RAF Shatin Airfield – Ma On Shan ferry
Peter Howell has sent further photographs taken during his time stationed at RAF Shatin Airfield, Hong Kong.
Here are just a few photos of the small ferry boat that plied between the beach just north of Arcullis Camp.[the headquarters of the RAF Shatin Airfield] Ephraim Kam recalled seeing this ferry in his note of April 19th 2020, see below.
The beach was also used by family boats and they were often drawn up on
the beach during inclement weather and whilst someone walked into Sha
Tin village for supplies. It was not unknown for the Chinese staff
working in the Camp kitchen to pass over surplus food.
I hope that the captions are self explanatory.
Regarding the last photo of people off for a picnic. The young man in
this photograph was a Works Overseer for a gang of Maintenance men who
regularly worked at Arcullis Camp. He was always dressed very smartly as
befits a Manager, and spoke English very well, enabling him to receive
instructions correctly regarding work that we needed doing. He may well
still be alive, although in his upper 80’s now. I think that one of the
ladies with him was his sister.
Below is a summary of Peter’s time at the RAF base in Shatin.
1900 Air Observation Post Flight, 657 Squadron, arrived in Hong Kong at
the end of April 1953. Within a few weeks, the personnel had
re-assembled their four Auster Mk 6 and one Auster Mk 7 aircraft and
started flying operations from the airstrip near Shatin village.
I was 18 years old on arrival, and my role was that of Air Wireless
Mechanic. As at that stage the aircraft were not fitted with VHF radios,
I had very little to do other than maintain the wire aerials that were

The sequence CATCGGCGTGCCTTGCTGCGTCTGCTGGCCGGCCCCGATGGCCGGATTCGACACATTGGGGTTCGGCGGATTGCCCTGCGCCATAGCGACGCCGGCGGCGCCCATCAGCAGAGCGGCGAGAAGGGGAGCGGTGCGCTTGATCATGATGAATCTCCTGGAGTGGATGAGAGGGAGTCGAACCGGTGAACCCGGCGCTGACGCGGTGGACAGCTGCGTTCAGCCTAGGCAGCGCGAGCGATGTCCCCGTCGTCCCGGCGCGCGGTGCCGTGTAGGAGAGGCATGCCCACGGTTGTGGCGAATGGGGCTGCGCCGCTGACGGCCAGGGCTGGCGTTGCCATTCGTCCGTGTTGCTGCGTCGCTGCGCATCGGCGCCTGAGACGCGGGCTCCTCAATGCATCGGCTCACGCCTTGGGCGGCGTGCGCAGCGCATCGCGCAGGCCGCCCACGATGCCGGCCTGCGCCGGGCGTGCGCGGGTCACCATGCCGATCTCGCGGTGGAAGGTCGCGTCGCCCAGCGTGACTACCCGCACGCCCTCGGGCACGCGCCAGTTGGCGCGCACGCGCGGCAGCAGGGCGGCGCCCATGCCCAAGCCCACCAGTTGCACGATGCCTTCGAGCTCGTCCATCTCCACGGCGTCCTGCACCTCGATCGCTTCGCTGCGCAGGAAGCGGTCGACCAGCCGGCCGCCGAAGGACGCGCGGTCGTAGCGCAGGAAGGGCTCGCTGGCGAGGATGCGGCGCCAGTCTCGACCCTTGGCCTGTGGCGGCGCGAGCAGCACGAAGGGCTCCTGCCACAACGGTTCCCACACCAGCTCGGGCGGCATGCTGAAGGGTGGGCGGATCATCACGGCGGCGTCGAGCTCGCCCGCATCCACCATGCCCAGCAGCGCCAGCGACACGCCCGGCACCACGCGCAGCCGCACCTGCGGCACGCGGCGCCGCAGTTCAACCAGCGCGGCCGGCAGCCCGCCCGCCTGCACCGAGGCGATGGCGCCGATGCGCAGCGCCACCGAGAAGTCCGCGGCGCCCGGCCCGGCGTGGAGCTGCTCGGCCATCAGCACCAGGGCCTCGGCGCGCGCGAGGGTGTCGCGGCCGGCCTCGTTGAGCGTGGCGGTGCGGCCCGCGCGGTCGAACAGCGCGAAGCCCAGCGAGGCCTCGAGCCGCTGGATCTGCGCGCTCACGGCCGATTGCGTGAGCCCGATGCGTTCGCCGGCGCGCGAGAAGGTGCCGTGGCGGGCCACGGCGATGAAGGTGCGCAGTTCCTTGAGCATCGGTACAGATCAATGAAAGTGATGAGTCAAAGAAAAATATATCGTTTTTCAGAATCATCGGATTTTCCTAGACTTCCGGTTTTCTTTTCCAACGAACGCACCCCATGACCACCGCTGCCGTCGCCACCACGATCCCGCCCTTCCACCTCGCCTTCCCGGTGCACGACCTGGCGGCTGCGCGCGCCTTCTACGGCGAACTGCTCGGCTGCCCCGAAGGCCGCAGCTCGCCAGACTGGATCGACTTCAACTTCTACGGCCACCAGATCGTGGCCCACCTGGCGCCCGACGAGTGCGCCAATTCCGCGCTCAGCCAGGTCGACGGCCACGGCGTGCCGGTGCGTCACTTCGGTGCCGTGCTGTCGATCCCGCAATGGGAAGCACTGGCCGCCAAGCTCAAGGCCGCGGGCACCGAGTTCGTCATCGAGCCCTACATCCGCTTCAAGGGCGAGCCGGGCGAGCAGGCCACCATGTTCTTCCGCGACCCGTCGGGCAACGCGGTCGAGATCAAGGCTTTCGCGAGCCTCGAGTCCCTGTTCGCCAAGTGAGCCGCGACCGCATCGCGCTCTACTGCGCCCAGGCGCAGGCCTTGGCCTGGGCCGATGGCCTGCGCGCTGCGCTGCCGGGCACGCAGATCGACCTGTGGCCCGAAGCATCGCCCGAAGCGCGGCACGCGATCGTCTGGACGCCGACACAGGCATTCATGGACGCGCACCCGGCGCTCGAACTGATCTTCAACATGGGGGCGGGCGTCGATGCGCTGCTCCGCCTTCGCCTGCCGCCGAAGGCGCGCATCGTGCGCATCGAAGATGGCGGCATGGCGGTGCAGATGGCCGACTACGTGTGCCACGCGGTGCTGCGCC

fitted to enable the Army No. 18 Medium Wave Transmitter/receivers
wireless sets to be operated. As a consequence I was very much the spare
hand and spent much of my time doing duty crew tasks, refuelling, hand
starting the engines, taxiing directing etc. Also simply giving a hand
where needed, to the Engine mechanics, Airframe mechanics, the
Electrician and The Fabric worker. Later on in 1953 VHF radios were
fitted to the aircraft which gave me more of my own specialised work to do.
I remained at the Flight until September 1954 when I relocated to No. 80
Squadron at RAF Kai Tak to broaden my experience, finally returning to
the United Kingdom for demobilisation in March 1955.
Ephraim Kan left the following comment attached to our article, Shatin Army Camp – link to Shatin Airfield on April 19th 2020: I discovered this article quite by chance yesterday, but the pictures and discussion brought back many memories. I am a local Chinese kid grew up in Shatin during the 50’s. I commuted between Shatin and Tai Po Market every school day on the KCR from 1959 to 1963. Therefore the Arcullis House and Ho Tung Lau were both familiar sights. One additional note to this discussion, there was a small ferry, sitting about 8 to 10 passengers running regularly between Ho Tung Lau and the pier of the Ma On Shan Iron Mine. The latter is Yiu On Estate today. Since there was no drivable road leading to Ma On Shan in those days, this ferry was a vital transportation to the workers and villagers, at least for those who could afford the fare.
This article was first posted on 8th September 2021.
Related Indhhk articles:
- RAF Shatin Airfield – Aircraft in Flight
- RAF Shatin Airfield – Routine Patrols, Part One
- RAF Shatin Airfield – Routine Patrols, Part Two
- RAF Shatin Airfield – Headquarters, Part One
- RAF Shatin Airfield – Headquarters, Part Two
- RAF Shatin Airfield – aerial images
- RAF Shatin Airfield – daily life
- RAF Shatin Airfield – the Shek Kip Mei Fire and Flatted Factories
- Shatin Airfield 1949-1962
- Shatin Airfield – 1954 article about British Army/RAF use
- Shatin Army Camp – link to Shatin Airfield
- Shatin – first powered flight in Hong Kong 1911
- An Aeroplane Called Wanda – historic flight over Shatin March 18th, 1911.
- Charles Van den Born – first powered flight in Hong Kong, Shatin, 1911